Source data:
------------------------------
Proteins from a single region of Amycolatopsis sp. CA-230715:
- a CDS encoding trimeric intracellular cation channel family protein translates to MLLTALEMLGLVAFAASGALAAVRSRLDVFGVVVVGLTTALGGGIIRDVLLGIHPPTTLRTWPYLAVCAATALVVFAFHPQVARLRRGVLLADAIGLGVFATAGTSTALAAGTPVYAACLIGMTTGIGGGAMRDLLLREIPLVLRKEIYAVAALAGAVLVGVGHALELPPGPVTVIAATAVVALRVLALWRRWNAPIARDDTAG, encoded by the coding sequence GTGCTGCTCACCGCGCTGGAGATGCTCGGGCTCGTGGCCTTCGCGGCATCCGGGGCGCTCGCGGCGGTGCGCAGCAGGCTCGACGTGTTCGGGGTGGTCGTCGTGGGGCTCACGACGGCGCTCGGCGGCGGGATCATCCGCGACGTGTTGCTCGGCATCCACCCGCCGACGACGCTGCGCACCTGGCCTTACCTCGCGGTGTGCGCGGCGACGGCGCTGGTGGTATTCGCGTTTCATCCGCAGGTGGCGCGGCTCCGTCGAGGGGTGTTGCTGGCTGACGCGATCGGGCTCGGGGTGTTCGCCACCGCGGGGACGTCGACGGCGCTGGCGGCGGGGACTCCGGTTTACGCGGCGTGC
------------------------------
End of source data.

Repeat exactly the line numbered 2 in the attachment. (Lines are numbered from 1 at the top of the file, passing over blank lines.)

- a CDS encoding trimeric intracellular cation channel family protein translates to MLLTALEMLGLVAFAASGALAAVRSRLDVFGVVVVGLTTALGGGIIRDVLLGIHPPTTLRTWPYLAVCAATALVVFAFHPQVARLRRGVLLADAIGLGVFATAGTSTALAAGTPVYAACLIGMTTGIGGGAMRDLLLREIPLVLRKEIYAVAALAGAVLVGVGHALELPPGPVTVIAATAVVALRVLALWRRWNAPIARDDTAG, encoded by the coding sequence GTGCTGCTCACCGCGCTGGAGATGCTCGGGCTCGTGGCCTTCGCGGCATCCGGGGCGCTCGCGGCGGTGCGCAGCAGGCTCGACGTGTTCGGGGTGGTCGTCGTGGGGCTCACGACGGCGCTCGGCGGCGGGATCATCCGCGACGTGTTGCTCGGCATCCACCCGCCGACGACGCTGCGCACCTGGCCTTACCTCGCGGTGTGCGCGGCGACGGCGCTGGTGGTATTCGCGTTTCATCCGCAGGTGGCGCGGCTCCGTCGAGGGGTGTTGCTGGCTGACGCGATCGGGCTCGGGGTGTTCGCCACCGCGGGGACGTCGACGGCGCTGGCGGCGGGGACTCCGGTTTACGCGGCGTGC